Silverstone boss not concerned about engine noise

F1 Fanatic Round-up

F1F CSIn the round-up: Silverstone managing director Richard Phillips says he does not believe the quieter sound of this year’s F1 engines will put fans off attending the British Grand Prix.


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Lewis Hamilton puts British Grand Prix ticket sales in fast lane (The Guardian)

Philips: “Yes, the engines are quieter but we do not feel it will have any impact on our event, quite the opposite, and we believe by the time we stage our race, the cars will be a lot quicker as the teams understand more about the new power units and the regulations.”

Old V8 engines were too noisy, says Warwick (Reuters)

“If the fans really think about it, the V8s were too noisy. I think they were ear-bleeding. We’ve just got to re-adjust our volume.”

Fans, Silverstone, 2013 British Grand PrixPerez reveals kerb concerns (Sky)

“We talked about it in the drivers’ briefing. It’s very easy, what I did to Fernando [Alonso], what Jenson [Button] did to me last year, it’s very easy [to run wide] because the corner [turn four] takes you that way. Hopefully on Sunday we don’t see an accident like this for the good of the cars and the good of the show.”

Pirelli doubtful of 2015 tyre warmer ban (Autosport)

Pirelli motorsport director Paul Hembery: “At the moment, I have to say it looks very difficult to achieve for next season staying with the current tyre sizes.”

F1: Sebastian Vettel set to meet FIA president after labelling quiet engines ‘s***’ (The Independent)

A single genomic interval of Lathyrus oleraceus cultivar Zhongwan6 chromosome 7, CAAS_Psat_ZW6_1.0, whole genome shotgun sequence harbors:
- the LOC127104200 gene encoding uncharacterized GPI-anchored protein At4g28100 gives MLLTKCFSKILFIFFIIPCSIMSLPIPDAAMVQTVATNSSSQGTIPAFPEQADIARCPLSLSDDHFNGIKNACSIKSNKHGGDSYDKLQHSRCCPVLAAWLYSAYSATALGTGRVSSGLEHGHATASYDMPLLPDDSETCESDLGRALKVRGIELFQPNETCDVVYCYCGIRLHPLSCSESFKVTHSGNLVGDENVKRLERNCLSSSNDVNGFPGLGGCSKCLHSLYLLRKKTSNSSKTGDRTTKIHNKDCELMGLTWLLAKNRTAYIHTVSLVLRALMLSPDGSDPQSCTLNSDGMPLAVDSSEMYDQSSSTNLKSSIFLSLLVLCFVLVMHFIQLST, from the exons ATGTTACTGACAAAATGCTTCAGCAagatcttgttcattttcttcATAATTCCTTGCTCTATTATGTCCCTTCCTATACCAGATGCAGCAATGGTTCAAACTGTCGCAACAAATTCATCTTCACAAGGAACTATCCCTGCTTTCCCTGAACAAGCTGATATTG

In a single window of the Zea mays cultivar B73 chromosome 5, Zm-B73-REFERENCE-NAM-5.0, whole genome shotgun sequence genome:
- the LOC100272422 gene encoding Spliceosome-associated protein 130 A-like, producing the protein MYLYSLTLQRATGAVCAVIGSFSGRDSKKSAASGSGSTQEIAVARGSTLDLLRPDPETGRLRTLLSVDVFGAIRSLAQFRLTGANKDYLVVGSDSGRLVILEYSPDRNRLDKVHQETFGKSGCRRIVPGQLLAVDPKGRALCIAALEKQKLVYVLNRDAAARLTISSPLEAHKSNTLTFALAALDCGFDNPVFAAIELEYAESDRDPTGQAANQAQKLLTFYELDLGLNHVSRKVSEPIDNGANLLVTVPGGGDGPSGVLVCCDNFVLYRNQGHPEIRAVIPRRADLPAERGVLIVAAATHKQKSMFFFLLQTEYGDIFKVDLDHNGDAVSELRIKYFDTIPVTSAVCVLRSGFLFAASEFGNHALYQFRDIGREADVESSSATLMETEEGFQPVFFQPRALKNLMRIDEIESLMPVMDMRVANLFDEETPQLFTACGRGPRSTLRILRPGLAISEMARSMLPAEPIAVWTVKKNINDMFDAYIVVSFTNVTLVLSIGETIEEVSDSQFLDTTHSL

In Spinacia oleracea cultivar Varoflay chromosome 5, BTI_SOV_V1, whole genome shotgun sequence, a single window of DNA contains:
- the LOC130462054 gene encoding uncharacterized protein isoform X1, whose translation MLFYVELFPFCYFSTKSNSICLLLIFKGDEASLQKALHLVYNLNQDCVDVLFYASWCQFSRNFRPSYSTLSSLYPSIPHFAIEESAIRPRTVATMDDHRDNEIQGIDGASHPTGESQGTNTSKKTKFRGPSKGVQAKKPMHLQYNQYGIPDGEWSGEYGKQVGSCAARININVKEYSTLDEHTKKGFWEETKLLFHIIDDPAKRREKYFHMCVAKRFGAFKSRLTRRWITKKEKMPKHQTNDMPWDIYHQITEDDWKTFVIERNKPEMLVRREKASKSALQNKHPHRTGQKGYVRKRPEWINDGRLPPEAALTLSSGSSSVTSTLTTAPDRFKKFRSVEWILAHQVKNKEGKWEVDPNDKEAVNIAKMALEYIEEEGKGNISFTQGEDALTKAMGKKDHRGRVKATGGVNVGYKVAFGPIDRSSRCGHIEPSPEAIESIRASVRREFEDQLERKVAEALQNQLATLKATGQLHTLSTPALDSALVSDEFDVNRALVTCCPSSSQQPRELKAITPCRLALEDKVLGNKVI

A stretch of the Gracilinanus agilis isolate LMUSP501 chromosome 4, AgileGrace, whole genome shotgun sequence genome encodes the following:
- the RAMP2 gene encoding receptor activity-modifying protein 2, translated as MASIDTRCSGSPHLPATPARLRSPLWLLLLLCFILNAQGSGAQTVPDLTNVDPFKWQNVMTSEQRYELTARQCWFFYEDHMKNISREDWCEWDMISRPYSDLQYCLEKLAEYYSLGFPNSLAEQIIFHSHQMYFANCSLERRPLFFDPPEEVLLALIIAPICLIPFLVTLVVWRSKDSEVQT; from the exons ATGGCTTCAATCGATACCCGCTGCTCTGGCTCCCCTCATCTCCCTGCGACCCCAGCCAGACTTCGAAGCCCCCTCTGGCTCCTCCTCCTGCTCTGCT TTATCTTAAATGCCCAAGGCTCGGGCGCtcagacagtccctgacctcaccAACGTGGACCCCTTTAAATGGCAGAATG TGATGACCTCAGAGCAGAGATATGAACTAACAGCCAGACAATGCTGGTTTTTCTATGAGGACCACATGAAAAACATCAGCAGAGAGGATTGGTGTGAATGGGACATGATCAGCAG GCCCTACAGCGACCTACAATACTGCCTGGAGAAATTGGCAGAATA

“I realise everyone thinks I don’t like the sound because I have not won yet, but I don’t care, I stand by what I said. I am a fan of the old F1.”

Lewis Hamilton: I’m a lot happier in my new Mercedes (BBC)

“It was kind of weird this year to have people asking whether I could adapt to the new Formula 1 rules. I was like: ‘Are you serious?’ I’ve adapted to every car I’ve ever driven. It’s what we do.”

Revealed: Red Bull’s $1.2 billion Bet On Formula One (Forbes)

“Energy drinks giant Red Bull has spent more than $1.2 billion on its flagship Formula One auto racing team over the past decade according to new research.”

Bernie-led consortium to buy part of F1? (MotorSport)

“To maximise his chances of being able to finance such a buying up of shares, reducing the value of the sport would be helpful. How might one go about reducing the value of the sport? Well, you could make a big deal of how the noise of the new cars is awful, for example. You could get close associates to agree with you very publically. Or you might say the quality of the racing was poor. That might do it.”

A dark affair (The Economist)

Alaa Shehabi of Bahrain Watch: “We are used to the fact that economic and political interests trump human rights. But there is no love for this race. It is not like a football match that has a popular base. It is seen as an elite sport with elite backing.”